There is a simple way to gauge the effectiveness of the pending new lighting of the 18th Street steps, architect Peter Kreuthmeier said.
"If we did it right, people will slow down and take notice of it," he said.
The year-long project is expected to be completed in another week or less.
It was designed by Loysen + Kreuthmeier Architects. The lighting designer is Stephen Iski of studio i architectural lighting.
Mr. Iski also was lighting designer of the new Mt. Lebanon Veterans Memorial, for which Mr. Kreuthmeier was the architect.
The scope of the 18th Street steps project is two-fold: to provide safety lighting to convey a sense of security at night as the current lighting levels on the steps is not sufficient; and to celebrate the unique infrastructure of the neighborhoods, which is the steps.
The project involved repairing and painting many of the 140 steps; installing white LED lights under every step; and the erection of three poles with three fixtures apiece, each of which will project beams of deep blue colored and patterned light onto the stairs.
"It should be a beautiful thing so that people will appreciate the steps a little more," Mr. Kreuthmeier said of the latter.
The project is the third of three projects which reinforce one another as gateways to the neighborhood, with the other two being the pylon at the Triangle Garden at 18th and Josephine streets, and the scrim at Brosville and Monastery streets.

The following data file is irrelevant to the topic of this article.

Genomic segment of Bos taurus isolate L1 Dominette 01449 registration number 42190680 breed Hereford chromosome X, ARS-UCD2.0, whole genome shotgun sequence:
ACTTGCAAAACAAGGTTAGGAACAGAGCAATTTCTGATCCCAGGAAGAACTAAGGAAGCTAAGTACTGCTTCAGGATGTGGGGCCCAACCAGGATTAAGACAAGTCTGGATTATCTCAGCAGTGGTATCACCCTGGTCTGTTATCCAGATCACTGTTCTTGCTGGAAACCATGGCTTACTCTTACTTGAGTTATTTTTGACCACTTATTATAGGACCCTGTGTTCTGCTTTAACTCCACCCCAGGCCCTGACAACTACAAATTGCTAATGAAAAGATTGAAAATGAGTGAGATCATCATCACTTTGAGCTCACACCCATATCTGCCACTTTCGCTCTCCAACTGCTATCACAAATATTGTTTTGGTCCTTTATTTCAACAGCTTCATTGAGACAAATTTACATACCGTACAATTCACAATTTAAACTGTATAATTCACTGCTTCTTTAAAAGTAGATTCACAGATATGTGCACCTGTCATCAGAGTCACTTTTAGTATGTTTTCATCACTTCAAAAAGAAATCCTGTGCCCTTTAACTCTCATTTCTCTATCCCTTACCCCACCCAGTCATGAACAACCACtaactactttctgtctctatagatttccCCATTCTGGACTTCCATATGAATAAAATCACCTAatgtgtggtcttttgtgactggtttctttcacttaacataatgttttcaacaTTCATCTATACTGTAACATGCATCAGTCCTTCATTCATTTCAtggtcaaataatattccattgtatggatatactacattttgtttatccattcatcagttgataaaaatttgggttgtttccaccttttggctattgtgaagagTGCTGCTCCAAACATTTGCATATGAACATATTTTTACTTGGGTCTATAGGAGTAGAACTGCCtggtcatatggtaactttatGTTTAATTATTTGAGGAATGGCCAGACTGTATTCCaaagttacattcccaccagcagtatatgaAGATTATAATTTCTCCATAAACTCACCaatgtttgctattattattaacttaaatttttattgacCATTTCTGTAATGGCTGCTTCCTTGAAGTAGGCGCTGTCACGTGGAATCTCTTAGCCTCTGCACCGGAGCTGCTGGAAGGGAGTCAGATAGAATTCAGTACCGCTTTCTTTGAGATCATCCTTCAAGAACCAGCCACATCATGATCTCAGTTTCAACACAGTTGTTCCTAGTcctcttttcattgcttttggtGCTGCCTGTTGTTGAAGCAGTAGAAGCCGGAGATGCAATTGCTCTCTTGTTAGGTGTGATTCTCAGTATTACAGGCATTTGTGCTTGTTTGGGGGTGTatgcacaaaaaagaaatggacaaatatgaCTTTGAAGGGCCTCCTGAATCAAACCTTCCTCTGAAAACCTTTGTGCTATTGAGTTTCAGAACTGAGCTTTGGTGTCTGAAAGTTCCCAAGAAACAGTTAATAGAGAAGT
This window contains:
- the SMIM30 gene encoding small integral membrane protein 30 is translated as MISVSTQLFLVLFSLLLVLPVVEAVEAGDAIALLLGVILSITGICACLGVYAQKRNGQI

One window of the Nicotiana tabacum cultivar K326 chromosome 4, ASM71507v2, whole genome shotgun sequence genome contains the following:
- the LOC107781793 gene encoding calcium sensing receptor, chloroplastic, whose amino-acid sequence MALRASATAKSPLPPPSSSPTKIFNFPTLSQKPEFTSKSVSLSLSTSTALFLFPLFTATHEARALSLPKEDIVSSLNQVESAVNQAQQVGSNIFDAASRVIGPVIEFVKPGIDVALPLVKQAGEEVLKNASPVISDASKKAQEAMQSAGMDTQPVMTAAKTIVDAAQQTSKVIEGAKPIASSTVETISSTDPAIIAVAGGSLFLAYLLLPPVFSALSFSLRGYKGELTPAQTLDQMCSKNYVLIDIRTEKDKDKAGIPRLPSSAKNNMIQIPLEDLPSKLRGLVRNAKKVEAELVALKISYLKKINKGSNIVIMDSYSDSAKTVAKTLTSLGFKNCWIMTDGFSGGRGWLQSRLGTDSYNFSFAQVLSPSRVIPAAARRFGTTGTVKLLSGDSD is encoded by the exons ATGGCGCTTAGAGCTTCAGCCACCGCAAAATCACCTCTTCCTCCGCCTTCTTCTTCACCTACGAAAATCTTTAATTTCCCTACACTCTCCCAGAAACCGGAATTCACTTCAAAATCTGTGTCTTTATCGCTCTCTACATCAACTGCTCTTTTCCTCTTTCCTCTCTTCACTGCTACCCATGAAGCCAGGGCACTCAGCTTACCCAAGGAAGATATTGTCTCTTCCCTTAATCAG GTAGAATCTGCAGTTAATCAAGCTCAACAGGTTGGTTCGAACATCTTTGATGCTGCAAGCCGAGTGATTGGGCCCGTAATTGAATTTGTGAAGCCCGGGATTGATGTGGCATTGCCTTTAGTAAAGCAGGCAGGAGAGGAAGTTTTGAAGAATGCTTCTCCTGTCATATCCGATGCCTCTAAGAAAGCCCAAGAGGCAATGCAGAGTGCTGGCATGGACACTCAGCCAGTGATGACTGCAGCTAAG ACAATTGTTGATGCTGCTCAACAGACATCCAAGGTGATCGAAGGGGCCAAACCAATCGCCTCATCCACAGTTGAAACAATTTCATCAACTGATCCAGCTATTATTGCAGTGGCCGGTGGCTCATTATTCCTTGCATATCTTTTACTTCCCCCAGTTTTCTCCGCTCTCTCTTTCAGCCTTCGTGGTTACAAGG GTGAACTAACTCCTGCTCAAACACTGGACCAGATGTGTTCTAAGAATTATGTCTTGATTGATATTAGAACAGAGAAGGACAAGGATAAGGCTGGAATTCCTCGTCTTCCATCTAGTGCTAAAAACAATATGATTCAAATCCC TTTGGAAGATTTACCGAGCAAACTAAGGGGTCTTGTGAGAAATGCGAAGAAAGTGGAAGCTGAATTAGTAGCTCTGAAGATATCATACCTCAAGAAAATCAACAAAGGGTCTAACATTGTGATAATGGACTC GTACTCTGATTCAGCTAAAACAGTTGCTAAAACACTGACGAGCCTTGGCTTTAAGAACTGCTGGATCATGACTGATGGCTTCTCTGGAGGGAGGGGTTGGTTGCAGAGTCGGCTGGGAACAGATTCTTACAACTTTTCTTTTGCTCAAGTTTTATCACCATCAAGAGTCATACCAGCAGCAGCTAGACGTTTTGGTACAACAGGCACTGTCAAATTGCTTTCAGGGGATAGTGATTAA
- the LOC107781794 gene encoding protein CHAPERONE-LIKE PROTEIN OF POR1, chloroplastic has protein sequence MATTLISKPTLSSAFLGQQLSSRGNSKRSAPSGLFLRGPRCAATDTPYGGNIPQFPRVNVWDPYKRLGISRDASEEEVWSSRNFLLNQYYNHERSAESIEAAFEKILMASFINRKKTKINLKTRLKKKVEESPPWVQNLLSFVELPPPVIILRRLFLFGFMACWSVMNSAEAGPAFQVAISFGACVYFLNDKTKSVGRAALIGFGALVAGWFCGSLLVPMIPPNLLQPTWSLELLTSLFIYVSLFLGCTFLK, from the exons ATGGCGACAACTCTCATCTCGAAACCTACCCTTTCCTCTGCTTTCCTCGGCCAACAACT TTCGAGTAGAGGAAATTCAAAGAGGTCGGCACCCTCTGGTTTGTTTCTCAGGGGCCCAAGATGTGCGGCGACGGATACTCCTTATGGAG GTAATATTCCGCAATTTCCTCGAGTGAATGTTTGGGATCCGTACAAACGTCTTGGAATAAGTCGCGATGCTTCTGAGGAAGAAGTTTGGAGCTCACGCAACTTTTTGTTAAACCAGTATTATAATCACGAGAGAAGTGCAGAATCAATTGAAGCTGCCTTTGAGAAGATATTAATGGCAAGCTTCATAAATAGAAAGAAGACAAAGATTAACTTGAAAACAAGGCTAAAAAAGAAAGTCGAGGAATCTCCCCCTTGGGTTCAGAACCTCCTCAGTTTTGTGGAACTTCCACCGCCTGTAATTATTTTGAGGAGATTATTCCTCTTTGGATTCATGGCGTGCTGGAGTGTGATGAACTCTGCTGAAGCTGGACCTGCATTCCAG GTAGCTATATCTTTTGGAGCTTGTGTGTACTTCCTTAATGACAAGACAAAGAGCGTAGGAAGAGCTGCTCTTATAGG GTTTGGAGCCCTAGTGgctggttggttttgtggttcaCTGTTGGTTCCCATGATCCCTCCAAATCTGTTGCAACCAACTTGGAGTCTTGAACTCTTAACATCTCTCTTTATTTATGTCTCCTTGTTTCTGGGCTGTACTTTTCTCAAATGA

The 18th Street steps rise a total of 85 vertical feet, or seven stories.
On June 26, a 200-ton crane blocked 18th Street for a few hours as it hoisted the new poles into position for the new lights.
The poles are I-beams, or steel beams made of cor-ten, corrosion-resistant steel that takes on a rust-colored appearance over time.
Mr. Iski said the material was chosen for an aesthetic look as the rusted brown fits in with the trees that dot the hillside.
The new fixtures will replace the steps' old and rusted singular light fixture which will remain standing until the new lights are functioning.
It is the weather that is delaying completion as concrete cannot be installed in 95-degree temperatures.
The project represents a total investment of about $250,000, including engineering, step and structural repairs, painting, and $105,388 funded by a Duquesne Light grant for lighting.
Countless volunteer hours and pro bono professional services are not included in those figures.
"The challenge was to provide enough light for safe passage while also creating a compelling reason for pedestrians to take the stairway," Mr. Iski said of the project.
The ongoing electric charges will be minimized as the fixtures are primarily LED. The City of Pittsburgh will continue to cover these costs as part of their street lighting program.
The maintenance costs will be funded by the South Side Slopes Neighborhood Association (SSSNA).
Since 2007, the SSSNA and the former South Side Local Development Company (SSLDC) have shepherded the project.
The involvement of the non-profit, all volunteer SSNA is not surprising, said Mr. Kreuthmeier, a board member, in light of the association's annual StepTrek, a self-guided walking tour of the Slopes.
"StepTrek is all about the steps.
"These are the single highest visible steps in the neighborhood, right at the start of the neighborhood," he said.
Mr. Kreuthmeier said support of the organization is a way "to keep these lights burning brightly for a very long time."